Atheist Activist Group Sues IRS Over ‘Preferential Treatment of Churches’
Madison, Wisconsin – An atheist activist group from Wisconsin has filed a third lawsuit against the IRS, this time alleging that the federal tax organization is wrongfully engaging in a practice of “preferential treatment of churches.”
The Freedom From Religion Foundation (FFRF) states that its main concern is that the organization has had to pay hundreds of dollars to apply for tax-exempt status, while the IRS waives the fee for churches. It also asserts that the IRS unfairly exempts churches from completing Form 990 every year, while FFRF must still file the “onerous” document.
In its complaint, FFRF bemoaned that the organization is required to submit “detailed, intrusive, and expensive annual reports to maintain tax-exempt status, but such reports are not required for churches and certain other affiliated religious organizations.”
“The unfairness of this is so overwhelming,” stated FFRF President Emerita Anne Nicol Gaylor. “Churches are allowed to play by different rules.”
FFRF said that churches should have to submit the form in order to maintain the same financial accountability as other non-profit entities.
“Why should churches be exempt from basic financial reporting requirements? Equally important, why would churches not wish to be accountable?” co-president Annie Laurie Gaylor remarked. “Having tax-exempt status is a great privilege, and in exchange for that privilege, all other groups must file a detailed report annually to the IRS and the public on how we spend donations.”
The organization, along with the Triangle Freethought Society, a chapter of FFRF, is asking the court to declare the exemptions as being a violation of the Establishment Clause of the United States Constitution.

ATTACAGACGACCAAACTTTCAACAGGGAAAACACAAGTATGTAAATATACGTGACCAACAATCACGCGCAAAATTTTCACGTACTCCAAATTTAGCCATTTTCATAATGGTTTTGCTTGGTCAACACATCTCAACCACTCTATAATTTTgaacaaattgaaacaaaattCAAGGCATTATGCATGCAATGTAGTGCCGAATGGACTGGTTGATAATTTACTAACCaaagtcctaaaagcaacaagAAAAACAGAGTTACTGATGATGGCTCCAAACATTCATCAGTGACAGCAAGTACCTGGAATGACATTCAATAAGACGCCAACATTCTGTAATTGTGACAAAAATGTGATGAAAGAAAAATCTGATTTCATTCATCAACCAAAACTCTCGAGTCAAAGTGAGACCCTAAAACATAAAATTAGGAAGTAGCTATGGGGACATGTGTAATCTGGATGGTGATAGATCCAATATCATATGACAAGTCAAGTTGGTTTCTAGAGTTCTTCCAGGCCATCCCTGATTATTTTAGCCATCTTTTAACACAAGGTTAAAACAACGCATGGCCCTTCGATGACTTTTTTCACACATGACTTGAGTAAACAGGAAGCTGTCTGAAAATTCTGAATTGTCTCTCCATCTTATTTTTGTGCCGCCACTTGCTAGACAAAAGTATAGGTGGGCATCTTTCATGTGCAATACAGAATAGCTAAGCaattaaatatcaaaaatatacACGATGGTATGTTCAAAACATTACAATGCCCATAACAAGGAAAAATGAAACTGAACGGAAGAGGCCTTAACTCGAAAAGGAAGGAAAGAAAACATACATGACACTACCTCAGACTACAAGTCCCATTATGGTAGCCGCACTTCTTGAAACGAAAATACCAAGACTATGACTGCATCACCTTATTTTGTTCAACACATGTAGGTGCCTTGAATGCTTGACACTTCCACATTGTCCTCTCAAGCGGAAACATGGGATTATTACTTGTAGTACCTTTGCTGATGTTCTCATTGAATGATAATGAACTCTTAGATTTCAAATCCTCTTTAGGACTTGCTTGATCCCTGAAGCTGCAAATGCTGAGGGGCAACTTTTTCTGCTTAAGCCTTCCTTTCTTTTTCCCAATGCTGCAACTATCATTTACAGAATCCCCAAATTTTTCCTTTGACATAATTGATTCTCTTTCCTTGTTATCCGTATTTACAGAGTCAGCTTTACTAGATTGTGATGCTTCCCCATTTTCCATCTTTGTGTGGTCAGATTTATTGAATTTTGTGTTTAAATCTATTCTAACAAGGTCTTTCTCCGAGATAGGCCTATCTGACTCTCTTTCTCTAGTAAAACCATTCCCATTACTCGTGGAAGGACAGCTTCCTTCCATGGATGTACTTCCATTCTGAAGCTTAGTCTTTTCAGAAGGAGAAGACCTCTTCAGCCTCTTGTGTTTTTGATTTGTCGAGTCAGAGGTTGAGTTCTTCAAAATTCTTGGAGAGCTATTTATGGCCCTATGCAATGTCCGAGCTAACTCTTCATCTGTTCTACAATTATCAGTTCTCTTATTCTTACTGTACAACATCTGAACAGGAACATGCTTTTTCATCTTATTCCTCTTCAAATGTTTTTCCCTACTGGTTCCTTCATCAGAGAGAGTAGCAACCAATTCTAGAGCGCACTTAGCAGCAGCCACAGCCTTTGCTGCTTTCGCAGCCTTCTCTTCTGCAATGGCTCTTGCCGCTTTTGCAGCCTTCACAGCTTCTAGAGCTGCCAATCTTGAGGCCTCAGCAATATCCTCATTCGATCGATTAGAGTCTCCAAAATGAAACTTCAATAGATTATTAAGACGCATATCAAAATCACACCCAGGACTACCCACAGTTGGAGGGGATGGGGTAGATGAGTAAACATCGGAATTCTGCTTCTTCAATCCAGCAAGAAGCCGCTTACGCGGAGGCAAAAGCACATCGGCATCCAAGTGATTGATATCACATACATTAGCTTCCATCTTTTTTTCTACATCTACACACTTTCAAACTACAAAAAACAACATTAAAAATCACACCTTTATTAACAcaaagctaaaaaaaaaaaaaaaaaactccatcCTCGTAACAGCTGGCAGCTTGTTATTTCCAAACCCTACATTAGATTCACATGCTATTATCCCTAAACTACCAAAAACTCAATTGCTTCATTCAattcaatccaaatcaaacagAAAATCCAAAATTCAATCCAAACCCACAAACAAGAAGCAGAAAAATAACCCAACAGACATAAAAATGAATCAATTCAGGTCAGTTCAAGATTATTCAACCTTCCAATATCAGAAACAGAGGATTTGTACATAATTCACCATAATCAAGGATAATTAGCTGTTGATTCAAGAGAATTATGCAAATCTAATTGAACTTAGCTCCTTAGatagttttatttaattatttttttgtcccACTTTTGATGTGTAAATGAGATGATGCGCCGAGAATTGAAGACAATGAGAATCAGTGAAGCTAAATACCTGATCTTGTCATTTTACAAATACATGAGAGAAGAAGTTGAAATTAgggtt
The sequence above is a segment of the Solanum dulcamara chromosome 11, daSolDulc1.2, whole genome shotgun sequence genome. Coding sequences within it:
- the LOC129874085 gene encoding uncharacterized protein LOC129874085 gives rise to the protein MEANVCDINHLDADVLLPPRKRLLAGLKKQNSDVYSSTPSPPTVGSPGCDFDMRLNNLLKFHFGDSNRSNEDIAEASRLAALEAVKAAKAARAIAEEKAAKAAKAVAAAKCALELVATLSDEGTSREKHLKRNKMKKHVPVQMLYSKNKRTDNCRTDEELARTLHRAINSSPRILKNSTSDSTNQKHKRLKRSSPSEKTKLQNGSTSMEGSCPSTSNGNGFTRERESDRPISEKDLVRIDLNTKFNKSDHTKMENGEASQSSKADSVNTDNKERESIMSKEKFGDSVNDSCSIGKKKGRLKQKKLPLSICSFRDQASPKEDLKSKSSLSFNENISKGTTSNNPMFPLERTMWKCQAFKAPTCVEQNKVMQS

According to the documentary A Defense of God’s Law, the nation’s decision to allow tax exemption for churches was grounded in Scripture. It cites Ezra 7:24, which outlines, “Also we certify you, that touching any of the priests and Levites, singers, porters, Nethinims, or ministers of this house of God, it shall not be lawful to impose toll, tribute, or custom, upon them.”
While many churches choose to file for tax exemption, others decline to do so because they would rather pay taxes than forfeit their freedom of speech.
“A church that voluntarily initiates an application to the state for corporate status expects ‘limited liability’ and ‘tax exemption’. It in turn owes to the state its right to exist and prosper,” stated Art Fisher of Reformed Bible Church in Central Islip, New York, who has not applied for tax-exempt status. “It is obvious that its legal status and that of its of its ‘flock’ has been drastically altered.”
“Why are the churches of today almost always found to be incorporated? Why would the churches elect to place themselves under such jurisdiction — to find regulation under governmental franchise preferable to their own Divine law?” he asked. “Are they not in fact serving two masters?”
The lawsuit is the third that the organization has filed over the past year against the IRS. As previously reported, FFRF filed suit against the tax department in November for failing to investigate complaints lodged against a number of churches and religious organizations that had been accused of being involved in “electioneering.” It alleged that many non-profit religious organizations have been “blatantly and deliberately flaunting the electioneering restrictions” of the IRS, but the government has not enforced its rules pertaining to the matter.
FFRF also filed suit against the IRS in August over the housing benefits allotted to clergy, also known as the 1954 “parish exemption” granted by Congress. Representative Peter Mack was said to have introduced the law in order to reward ministers for working to fight against “a Godless and anti-religious world movement.”